Cosa possiamo imparare dal M5S

Leggo e rispondo al post di Massimo Mantellini (Il M5S, il wifi e il principio di precauzione) in cui si evidenzia con preoccupazione come il Movimento abbia portato in Parlamento, dunque in qualche modo legittimandole, posizioni anti-scientifiche; un “pensiero tossico, banale e a suo modo inattaccabile, che nuoce al Paese intero”.

Il Movimento Cinque Stelle con un bacino elettorale che si aggira tra il 25 e il 30% (8.5-10 milioni di persone) è necessariamente complesso in termini di rappresentanza demografica e di diversità di opinione. Considerando un astensionismo del 25%, se vi trovate in fila al supermercato delle 10 persone che vi precedono circa due votano M5S. Purtroppo questa complessità raramente traspare nelle narrazioni giornalistiche, e chi fa informazione tende (troppo) spesso a preferire i tratti caricaturali (da cappello di carta stagnola o da gita in Corea del Nord, per intenderci). Ma questo tipo di informazione è sbagliata: primo perché distorce nella semplificazione, secondo perché incoraggia comportamenti macchiettistici, grotteschi e sbracati da parte di chi sedendo in istituzioni affollate cerca visibilità.

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Friday, 22 July 2016

Road to Rome: The organisational and political success of the M5S

The Five Star Movement (M5S) obtained two major victories in the second round of municipal elections on 19 June 2016 in Rome and Turin. Rome attracted the most international attention but it is M5S’ victory in Turin that is likely the most consequential for them and other European anti-establishment parties.

In Rome, a municipality with 2.8 million people and an annual budget of €5 billon, Virginia Raggi (age 37) gained doubled the votes of her contender Roberto Giachetti (age 55). In Turin, a city with a population of 900,000 and an annual budget of €1.69 billion, Chiara Appendino (age 31) outstripped Piero Fassino (age 66) by about 10 percentage points.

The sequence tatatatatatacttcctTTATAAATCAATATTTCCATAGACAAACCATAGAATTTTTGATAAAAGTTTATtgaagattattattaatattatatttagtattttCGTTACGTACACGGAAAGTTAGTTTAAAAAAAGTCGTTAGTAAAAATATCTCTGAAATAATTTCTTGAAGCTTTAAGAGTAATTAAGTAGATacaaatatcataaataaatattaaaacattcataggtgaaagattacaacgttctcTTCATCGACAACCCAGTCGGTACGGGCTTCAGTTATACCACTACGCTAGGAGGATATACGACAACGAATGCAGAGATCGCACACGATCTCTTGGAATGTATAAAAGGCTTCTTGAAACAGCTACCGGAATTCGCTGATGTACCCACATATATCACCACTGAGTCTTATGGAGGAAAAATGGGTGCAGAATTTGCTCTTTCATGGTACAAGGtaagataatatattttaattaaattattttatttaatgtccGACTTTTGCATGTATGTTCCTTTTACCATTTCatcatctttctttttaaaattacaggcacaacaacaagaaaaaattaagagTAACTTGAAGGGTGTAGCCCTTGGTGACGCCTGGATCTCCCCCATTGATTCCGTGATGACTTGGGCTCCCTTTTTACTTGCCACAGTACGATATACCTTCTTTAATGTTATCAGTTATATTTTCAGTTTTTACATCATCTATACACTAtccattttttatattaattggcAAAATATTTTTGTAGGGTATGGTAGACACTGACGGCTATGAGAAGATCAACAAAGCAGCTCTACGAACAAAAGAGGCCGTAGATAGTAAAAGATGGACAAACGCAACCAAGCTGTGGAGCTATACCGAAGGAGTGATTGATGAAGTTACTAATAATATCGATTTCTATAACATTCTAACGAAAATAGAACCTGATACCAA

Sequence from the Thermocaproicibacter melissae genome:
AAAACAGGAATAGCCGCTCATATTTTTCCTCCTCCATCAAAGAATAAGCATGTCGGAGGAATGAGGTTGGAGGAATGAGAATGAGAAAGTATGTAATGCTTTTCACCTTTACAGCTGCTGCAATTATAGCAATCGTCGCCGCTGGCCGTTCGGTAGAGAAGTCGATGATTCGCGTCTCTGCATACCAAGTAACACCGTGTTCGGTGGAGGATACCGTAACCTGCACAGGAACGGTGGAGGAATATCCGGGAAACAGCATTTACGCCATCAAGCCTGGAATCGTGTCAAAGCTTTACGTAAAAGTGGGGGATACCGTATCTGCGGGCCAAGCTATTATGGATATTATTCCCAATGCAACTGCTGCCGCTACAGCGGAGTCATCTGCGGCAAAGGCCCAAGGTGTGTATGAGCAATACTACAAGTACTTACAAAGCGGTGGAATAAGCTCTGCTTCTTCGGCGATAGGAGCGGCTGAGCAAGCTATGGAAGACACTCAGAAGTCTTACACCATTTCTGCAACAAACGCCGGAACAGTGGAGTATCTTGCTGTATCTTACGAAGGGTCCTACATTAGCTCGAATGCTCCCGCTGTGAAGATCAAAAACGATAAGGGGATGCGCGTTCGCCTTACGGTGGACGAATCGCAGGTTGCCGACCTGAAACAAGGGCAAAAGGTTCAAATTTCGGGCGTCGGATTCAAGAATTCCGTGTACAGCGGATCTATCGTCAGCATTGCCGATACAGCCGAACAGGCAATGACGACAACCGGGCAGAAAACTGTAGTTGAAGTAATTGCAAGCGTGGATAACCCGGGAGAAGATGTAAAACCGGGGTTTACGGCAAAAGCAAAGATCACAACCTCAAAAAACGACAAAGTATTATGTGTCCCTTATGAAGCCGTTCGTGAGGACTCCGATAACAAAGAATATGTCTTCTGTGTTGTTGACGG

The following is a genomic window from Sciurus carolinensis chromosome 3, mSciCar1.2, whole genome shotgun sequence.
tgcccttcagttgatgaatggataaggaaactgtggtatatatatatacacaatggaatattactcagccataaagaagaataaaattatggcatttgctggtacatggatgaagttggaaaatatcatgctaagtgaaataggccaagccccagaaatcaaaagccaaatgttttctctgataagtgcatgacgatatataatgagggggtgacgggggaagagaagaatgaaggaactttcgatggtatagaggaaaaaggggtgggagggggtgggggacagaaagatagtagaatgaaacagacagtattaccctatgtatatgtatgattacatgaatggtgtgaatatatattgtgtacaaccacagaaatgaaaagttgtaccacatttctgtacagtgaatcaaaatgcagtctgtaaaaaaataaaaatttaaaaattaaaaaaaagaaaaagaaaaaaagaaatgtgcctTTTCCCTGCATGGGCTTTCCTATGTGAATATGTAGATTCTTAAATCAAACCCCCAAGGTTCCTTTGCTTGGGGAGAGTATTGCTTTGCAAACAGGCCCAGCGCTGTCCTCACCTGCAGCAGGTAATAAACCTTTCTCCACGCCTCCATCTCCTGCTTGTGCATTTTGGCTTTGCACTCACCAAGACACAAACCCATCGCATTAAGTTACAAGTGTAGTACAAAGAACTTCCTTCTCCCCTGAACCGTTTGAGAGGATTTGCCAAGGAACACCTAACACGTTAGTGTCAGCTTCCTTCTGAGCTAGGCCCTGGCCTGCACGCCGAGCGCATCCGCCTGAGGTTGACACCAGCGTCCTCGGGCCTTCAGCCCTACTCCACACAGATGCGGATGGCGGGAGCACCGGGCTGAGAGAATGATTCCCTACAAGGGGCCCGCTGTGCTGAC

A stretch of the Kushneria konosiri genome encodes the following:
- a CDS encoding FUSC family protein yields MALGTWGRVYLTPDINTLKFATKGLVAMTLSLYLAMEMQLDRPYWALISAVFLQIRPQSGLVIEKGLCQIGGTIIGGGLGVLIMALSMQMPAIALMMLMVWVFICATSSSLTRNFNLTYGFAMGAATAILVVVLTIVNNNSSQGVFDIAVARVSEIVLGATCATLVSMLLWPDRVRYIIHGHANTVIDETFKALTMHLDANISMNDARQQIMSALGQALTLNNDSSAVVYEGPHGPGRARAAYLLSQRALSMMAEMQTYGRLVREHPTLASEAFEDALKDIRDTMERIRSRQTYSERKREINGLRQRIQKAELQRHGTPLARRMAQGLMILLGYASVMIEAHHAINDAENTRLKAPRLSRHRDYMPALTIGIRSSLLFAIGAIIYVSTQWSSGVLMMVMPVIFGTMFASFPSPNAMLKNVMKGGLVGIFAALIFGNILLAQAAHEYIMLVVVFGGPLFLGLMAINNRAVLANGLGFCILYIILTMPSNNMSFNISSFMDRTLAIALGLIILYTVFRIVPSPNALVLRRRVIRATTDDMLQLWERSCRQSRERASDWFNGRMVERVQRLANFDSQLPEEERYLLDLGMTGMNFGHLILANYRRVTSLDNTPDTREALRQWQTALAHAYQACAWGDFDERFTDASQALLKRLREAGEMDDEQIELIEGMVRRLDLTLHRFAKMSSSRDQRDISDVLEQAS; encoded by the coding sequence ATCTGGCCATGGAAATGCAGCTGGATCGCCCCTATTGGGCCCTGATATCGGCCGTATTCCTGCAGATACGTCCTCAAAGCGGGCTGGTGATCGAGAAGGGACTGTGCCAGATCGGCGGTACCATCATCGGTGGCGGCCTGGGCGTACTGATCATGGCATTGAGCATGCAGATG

Continue reading on Pop Politics Aus

Friday, 8 July 2016

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  • GooglyPlusPlus gets ready for ICC Men’s T20 World Cup
    It is time!! So last weekend, I turned the wheels, moved the levers and listened to the hiss of steam, as I cranked up my Shiny app GooglyPlusPlus. The ICC Men’s T20 World Cup is just around the corner, and it was time to prepare for this event. This ... Continue reading: GooglyPlusPlus gets ready […]
  • Applications open: The Seventh Summer School on Statistical Methods for Linguistics and Psychology, 11-15 September 2023
    Applications are open (till 1st April 2023( for the seventh summer school on statistical methods for linguistics and psychology, to be held in Potsdam, Germany.Summer school website: https://vasishth.github.io/smlp2023/Some of the highlights:&nbsp... Continue reading: Applications open: The Seventh Summer School on Statistical Methods for Linguistics and Psychology, 11-15 September 2023
  • Package dev with {fusen} & {attachment}: load all functions of a flat, manage qmd and auto-fill Remotes field
    You can read the original post in its original format on Rtask website by ThinkR here: Package dev with {fusen} & {attachment}: load all functions of a flat, manage qmd and auto-fill Remotes field One aim of our open-source packages at ThinkR is to make our development workflows easier. {attachment} and {... Continue reading: Package […]
  • Get Miles: using treemap to visualise running distances
    By 30th September 2022, I had clocked up a total of over 2000 km of running in 2022. This milestone was a good opportunity to look at how I got to this point. The code is shown below. First, we can make a histogram to look at the distance of runs. From this ... Continue […]
  • ggradar: radar plots with ggplot in R
    Businesses have tons of data. But 90% have no clue how to use it. Here’s what they are overlooking… Within-Group Analysis. Groups are important (think customer segments). But group-wise comparisons can be tricky. Thankfully an R package exists to hel... Continue reading: ggradar: radar plots with ggplot in R

RSS Simply Statistics

RSS Statistical Modeling, Causal Inference, and Social Science

  • (Now that faculty aren’t coming into the office anymore) Will universities ever recover?
    A few years ago I taught a course at Sciences Po in Paris. The classes were fine, the students were fine, but there was almost no academic community. I had an office in some weird building where they stuck visitors. … Continue reading →
  • What Nested R-hat teaches us about the classical R-hat
    (this post is by Charles) My colleagues Matt Hoffman, Pavel Sountsov, Lionel Riou-Durand, Aki Vehtari, Andrew Gelman, and I released a preprint titled “Nested R-hat: assessing the convergence of Markov chains Monte Carlo when running many short chains”. This is … Continue reading →
  • Not frequentist enough.
    I think that many mistakes in applied statistics could be avoided if people were to think in a more frequentist way. Look at it this way: In the usual way of thinking, you apply a statistical procedure to the data, … Continue reading →